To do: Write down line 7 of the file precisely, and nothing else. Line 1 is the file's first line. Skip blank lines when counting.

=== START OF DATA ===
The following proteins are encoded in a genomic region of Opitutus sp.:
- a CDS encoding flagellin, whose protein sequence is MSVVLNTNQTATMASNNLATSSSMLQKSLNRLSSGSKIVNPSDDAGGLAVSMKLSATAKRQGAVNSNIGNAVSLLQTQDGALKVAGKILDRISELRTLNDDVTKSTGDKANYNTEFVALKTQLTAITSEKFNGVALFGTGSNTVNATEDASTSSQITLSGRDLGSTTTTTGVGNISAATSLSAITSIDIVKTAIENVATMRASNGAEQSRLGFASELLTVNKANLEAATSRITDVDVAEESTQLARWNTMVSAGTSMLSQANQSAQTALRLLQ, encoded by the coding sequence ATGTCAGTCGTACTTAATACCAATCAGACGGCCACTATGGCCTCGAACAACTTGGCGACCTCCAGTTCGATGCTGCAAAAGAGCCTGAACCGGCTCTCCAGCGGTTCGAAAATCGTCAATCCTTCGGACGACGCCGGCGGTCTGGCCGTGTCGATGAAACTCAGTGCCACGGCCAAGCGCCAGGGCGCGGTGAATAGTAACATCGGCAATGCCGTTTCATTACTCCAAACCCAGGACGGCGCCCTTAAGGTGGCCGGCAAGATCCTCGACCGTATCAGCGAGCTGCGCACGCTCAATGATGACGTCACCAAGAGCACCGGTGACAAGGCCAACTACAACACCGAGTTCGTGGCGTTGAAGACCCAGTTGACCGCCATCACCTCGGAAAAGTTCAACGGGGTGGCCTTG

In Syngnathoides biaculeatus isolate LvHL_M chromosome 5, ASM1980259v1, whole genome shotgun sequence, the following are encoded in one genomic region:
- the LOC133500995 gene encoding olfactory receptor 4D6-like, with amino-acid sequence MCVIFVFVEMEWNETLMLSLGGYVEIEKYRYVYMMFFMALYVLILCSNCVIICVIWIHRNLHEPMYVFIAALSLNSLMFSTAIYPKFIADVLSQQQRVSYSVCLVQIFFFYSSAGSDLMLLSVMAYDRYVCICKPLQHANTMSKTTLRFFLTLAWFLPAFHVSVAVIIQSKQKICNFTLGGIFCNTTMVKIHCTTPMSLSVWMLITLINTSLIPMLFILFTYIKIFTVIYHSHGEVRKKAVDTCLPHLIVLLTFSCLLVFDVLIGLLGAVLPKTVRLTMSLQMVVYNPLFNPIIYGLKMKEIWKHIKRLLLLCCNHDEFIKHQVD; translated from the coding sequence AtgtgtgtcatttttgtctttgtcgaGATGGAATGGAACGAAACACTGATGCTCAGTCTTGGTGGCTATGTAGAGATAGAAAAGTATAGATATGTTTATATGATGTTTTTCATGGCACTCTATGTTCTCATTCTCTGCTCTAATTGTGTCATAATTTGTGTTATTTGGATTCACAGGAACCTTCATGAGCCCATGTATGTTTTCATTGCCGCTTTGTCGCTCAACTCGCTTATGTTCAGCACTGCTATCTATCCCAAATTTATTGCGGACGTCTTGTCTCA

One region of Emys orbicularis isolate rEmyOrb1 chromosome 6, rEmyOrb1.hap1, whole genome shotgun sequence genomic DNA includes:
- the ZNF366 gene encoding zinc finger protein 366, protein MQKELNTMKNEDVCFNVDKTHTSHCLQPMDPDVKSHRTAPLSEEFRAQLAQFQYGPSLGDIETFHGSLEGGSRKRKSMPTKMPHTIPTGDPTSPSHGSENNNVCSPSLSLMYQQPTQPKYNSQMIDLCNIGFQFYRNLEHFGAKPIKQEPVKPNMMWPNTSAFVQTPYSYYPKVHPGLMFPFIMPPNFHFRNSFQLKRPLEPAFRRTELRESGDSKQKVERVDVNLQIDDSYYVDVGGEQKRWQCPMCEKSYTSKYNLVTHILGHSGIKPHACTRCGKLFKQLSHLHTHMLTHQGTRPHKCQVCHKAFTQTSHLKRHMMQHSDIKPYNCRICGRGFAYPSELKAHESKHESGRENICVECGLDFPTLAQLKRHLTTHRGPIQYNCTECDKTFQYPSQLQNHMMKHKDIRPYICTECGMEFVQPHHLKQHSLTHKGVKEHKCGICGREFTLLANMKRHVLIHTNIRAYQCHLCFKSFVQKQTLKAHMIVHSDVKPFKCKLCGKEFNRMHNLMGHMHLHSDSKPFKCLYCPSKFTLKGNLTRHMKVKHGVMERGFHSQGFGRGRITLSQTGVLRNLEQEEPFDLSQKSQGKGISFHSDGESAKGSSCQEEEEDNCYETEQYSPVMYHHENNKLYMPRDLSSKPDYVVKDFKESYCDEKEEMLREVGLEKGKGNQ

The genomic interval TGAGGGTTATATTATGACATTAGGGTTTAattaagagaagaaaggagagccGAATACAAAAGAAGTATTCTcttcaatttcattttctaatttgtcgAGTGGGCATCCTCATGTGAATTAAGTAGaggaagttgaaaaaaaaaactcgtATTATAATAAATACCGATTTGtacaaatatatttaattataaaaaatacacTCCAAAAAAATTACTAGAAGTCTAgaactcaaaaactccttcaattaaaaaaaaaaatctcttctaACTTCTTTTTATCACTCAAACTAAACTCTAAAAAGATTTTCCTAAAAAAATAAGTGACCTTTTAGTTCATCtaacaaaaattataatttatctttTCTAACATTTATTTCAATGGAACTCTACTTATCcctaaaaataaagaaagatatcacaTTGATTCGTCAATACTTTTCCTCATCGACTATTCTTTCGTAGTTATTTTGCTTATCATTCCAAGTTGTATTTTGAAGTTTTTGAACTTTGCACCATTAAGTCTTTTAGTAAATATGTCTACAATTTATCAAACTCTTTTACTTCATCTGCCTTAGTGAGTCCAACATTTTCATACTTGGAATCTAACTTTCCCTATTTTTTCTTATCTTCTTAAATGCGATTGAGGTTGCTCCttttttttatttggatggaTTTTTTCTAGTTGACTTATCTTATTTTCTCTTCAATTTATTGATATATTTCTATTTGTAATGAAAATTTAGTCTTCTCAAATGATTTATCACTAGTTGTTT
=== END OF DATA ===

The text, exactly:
The genomic interval TGAGGGTTATATTATGACATTAGGGTTTAattaagagaagaaaggagagccGAATACAAAAGAAGTATTCTcttcaatttcattttctaatttgtcgAGTGGGCATCCTCATGTGAATTAAGTAGaggaagttgaaaaaaaaaactcgtATTATAATAAATACCGATTTGtacaaatatatttaattataaaaaatacacTCCAAAAAAATTACTAGAAGTCTAgaactcaaaaactccttcaattaaaaaaaaaaatctcttctaACTTCTTTTTATCACTCAAACTAAACTCTAAAAAGATTTTCCTAAAAAAATAAGTGACCTTTTAGTTCATCtaacaaaaattataatttatctttTCTAACATTTATTTCAATGGAACTCTACTTATCcctaaaaataaagaaagatatcacaTTGATTCGTCAATACTTTTCCTCATCGACTATTCTTTCGTAGTTATTTTGCTTATCATTCCAAGTTGTATTTTGAAGTTTTTGAACTTTGCACCATTAAGTCTTTTAGTAAATATGTCTACAATTTATCAAACTCTTTTACTTCATCTGCCTTAGTGAGTCCAACATTTTCATACTTGGAATCTAACTTTCCCTATTTTTTCTTATCTTCTTAAATGCGATTGAGGTTGCTCCttttttttatttggatggaTTTTTTCTAGTTGACTTATCTTATTTTCTCTTCAATTTATTGATATATTTCTATTTGTAATGAAAATTTAGTCTTCTCAAATGATTTATCACTAGTTGTTT